Review by Jennifer Irvine
Scholastic Press, February 1, 2019
400 pages, hardcover, $23.99 CAD, ISBN: 978-1-338-21921-0
Age 12+, Grades 8+
Young Adult, Contemporary Realism, Mystery
Her keys clacked. “You didn’t find DJ ParSec’s body?”
“I did. But so did Fuse. She was there first.” Fuse’s car had been the first thing I noticed when my Lyft pulled up. I watched her walk into the warehouse. Was halfway through the door myself, when I heard her scream.
Florian said, “Now that’s interesting. It’s something none of the other sites will have. That’s not even in the news. What did she look like?”
“No. What did DJ ParSec look like when you found her?”
The question hit me like ice water. “Dead. She looked dead.”
Those clacking keys again.
In this mystery, IT nerd Kya Caine and social media expert Fuse Fallon are bitter rivals for Paris Secord, famously known as DJ ParSec’s, attention. Then, 16-year-old ParSec is found lying dead on her turntable and Kya and Fuse happen to both be at the murder scene. After an all-out social media war between them, the two are forced to put their differences aside and try to solve the mystery behind the murder of a talented musician on the edge of super-stardom. Told from both Kya and Fuse’s points of view, as well as flashbacks to ParSec’s life and thoughts before she died, this is a thriller with plenty of personal struggles mixed in.
Kya Caine belongs to the Smart Ones, a coding club at Cooke High in Virginia. That is, until the three other club members are killed in a car accident. Now with Paris dead, Kya asks herself, “How much grief, on average, does it take to break a person?” Add life with a single mother raising her with no money, her character faces death, grief, poverty, and racism; Giles weaves these tough, relatable issues around a solid mystery.
In complete contrast, Fatima Fallon, aka Fuse, comes from a wealthy, educated family with a doctor for a dad who doesn’t want his daughter to be anywhere near her low-brow classmates. He has gone as far as to make a deal with the teachers, forcing Fuse to sit in the front row by herself until the end of the school year when she will transfer to a better school. Fuse was ParSec’s most devoted groupie and creator of the fan club ParSec Nation, promoting ParSec’s music with her social media skills.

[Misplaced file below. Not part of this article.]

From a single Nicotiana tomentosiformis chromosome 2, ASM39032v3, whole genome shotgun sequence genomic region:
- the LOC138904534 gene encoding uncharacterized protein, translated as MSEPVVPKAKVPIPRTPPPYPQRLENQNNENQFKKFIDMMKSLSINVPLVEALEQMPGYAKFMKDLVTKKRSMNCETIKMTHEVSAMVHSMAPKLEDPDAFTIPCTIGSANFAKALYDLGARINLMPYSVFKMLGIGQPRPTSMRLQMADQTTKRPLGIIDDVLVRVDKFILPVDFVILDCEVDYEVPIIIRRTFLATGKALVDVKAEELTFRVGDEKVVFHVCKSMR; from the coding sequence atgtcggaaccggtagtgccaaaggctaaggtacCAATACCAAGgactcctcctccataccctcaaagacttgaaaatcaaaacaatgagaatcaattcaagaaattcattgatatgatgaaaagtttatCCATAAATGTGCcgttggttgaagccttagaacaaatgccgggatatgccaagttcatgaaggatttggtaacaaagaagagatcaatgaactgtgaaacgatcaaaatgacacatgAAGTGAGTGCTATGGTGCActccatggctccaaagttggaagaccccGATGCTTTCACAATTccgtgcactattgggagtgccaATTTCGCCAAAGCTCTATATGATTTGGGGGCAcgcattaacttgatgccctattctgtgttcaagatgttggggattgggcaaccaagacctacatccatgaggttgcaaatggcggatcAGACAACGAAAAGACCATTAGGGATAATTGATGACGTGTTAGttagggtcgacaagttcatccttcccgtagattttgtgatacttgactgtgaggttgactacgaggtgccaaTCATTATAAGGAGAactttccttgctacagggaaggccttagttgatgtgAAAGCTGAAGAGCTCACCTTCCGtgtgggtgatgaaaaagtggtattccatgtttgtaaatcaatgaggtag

The two enemies are forced to put their differences aside when DarkNation, a group of obsessive ParSec followers, put an almost violent amount of pressure on them to find the killer. Kya and Fuse are wonderful role models for creating a solid female friendship illustrating how young women can turn differences into positive opportunities to lean on each other. Their dangerous investigation forces them to take on cops and the shady music business as they learn about what led up to ParSec’s death while putting their own safety in jeopardy.
I particularly liked the dark power of social media being exposed through dangerous rumours, outright lies, extreme nastiness, and creepy fandom. To emphasize the downside of social networking, there is Florian Dominguez, a relentless Twitter feeder who harasses Kya for salacious details on ParSec’s murder scene, including what her dead body looked like. It’s a realistic portrayal of what often happens when you become an “internet sensation” on platforms including Facebook and Twitter, without being moralistic.
Spin is an intense, readable mystery with three-dimensional characters whose lives are complicated and full of relatable issues often being played out with the power of social media. If you enjoyed Let Me Hear a Rhyme” by Tiffany D. Jackson, you’ll love Spin.
Jennifer Irvine has grown fond of reading middle grade and YA books during her time in the BFA Creative Writing program. Her own writing began with memoir, but she is now exploring middle grade and speculative fiction.